International studio — 23.1904

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Clement Heaton

life as it is, without any attempt at idealising—light
and atmosphere, whether in the open air or in
interiors, always playing an important part; in fact,
one might almost say the most important part.
There is no attempt to produce an attractive
picturesqueness, but a determination to put on the
canvas hard facts, with their own particular light
and atmosphere, whether they be sombre and
dreary or bright and full of sunshine. Truth in
nature completely unadorned thus becomes with
Liebermann, in its simplicity, an overpowering
revelation of hidden beauty, whether depicted in
a landscape or in scenes taken from the lives of
poor folk.
Liebermann’s old people are masterpieces; he
knows so well how to represent the worn and
furrowed faces of those who from childhood have
never known anything of life but from its hardest
side. The most notable of such works are The
Stocking-Darner, an old woman sitting at a cottage
window bending over her work, with every evidence
of poverty around, and The Cobblers, two men,
busy with their work, sitting [close to the small
latticed window and trying to profit
by the last rays of the sinking sun,
which is casting shadows over the whole
—a fine example of the artist’s light
effects. The latter work was painted
about the year 1881, and the Garden
of an Orphan Asylum in Amsterdam,
produced about the same period, is one
of the artist’s few works in which bright
colours are introduced, the bright red
dresses, white aprons and caps of the
girls, the green trees, and theflood of sun-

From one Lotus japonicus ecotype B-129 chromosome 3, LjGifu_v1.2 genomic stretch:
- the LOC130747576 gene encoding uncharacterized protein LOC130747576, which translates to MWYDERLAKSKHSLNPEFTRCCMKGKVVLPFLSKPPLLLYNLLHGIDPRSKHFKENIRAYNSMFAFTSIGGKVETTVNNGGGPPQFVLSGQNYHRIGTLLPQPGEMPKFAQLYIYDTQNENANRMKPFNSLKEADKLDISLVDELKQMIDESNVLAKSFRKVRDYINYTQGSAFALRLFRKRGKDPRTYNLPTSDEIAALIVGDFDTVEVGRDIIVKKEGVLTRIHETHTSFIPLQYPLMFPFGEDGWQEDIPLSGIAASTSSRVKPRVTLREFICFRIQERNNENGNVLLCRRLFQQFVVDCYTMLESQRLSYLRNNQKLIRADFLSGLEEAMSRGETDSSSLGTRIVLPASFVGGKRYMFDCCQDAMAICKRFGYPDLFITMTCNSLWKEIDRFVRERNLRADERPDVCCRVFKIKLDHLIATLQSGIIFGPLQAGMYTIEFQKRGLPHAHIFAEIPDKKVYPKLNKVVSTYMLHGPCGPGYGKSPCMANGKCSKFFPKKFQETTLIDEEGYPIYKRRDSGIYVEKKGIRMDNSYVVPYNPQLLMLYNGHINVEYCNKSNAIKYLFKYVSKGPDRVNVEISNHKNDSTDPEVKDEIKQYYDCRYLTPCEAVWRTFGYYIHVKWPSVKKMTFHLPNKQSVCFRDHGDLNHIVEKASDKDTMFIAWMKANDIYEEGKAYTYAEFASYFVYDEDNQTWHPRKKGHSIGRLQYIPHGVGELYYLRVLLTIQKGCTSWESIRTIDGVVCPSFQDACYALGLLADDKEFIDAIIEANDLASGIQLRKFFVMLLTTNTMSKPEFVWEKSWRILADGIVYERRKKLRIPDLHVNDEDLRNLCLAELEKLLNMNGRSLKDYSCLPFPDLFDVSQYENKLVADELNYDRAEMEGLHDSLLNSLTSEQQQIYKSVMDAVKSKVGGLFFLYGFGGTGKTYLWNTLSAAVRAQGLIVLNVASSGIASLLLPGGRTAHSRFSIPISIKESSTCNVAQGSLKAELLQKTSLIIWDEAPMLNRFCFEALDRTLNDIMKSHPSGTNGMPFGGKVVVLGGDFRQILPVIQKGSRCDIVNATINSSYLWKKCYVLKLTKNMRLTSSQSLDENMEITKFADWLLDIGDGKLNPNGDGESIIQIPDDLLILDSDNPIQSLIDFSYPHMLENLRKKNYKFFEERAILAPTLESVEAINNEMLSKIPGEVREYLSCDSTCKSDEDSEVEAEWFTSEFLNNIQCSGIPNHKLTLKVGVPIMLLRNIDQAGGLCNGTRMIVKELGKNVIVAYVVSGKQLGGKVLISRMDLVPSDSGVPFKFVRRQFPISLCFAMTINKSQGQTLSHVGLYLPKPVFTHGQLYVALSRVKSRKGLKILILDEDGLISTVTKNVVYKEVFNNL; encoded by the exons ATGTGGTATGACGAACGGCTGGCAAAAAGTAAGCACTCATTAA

shine over all, making a picture very dif-
ferent from Liebermann’s usual gloomy
effects. Other works are Bleaching,
freshly washed linen is laid out on grass
and hung on lines to bleach in the
sun; Childre?i Playing in the Thier-
garten ; a Munich Beer Garden, a work
exhibiting marvellous power in depict-
ing a crowd of people, seated at tables,
with children playing around. Neither
in this work nor in the Emperor
Frederick Memorial Service, where a still
larger crowd is represented, has Lieber-
mann attempted to put each figure
separately on the canvas, but has suc-
ceeded admirably in producing the
general effect of a crowd. Grace before
Meat, a Dutch family assembled for
their midday meal; a Village Street in

Holland, representing two peasant women stopping
to chat, the one leading a cow, the other wheeling a
truck—a charming country idyll; a family of pigs
being fed by the farm maid, and children watching
with curiosity ; these are all the result of impressions
obtained in Holland.
As a portrait painter Liebermann has also made
a name, amongst his best works being Herr Bode,
director of the Berlin Museum, the sculptor
Meunier, Rudolf Virchow, and the Hamburg
Burgomaster in his official robes. His portraits
are distinguished, like all his other works, by their
simplicity and naturalness. His own portrait, by
himself, is also an excellent painting and most life-
like in feature and expression.
Readers of The Studio are already familiar
with various productions from Mr. Clement
Heaton’s atelier at Neuchatel, especially the


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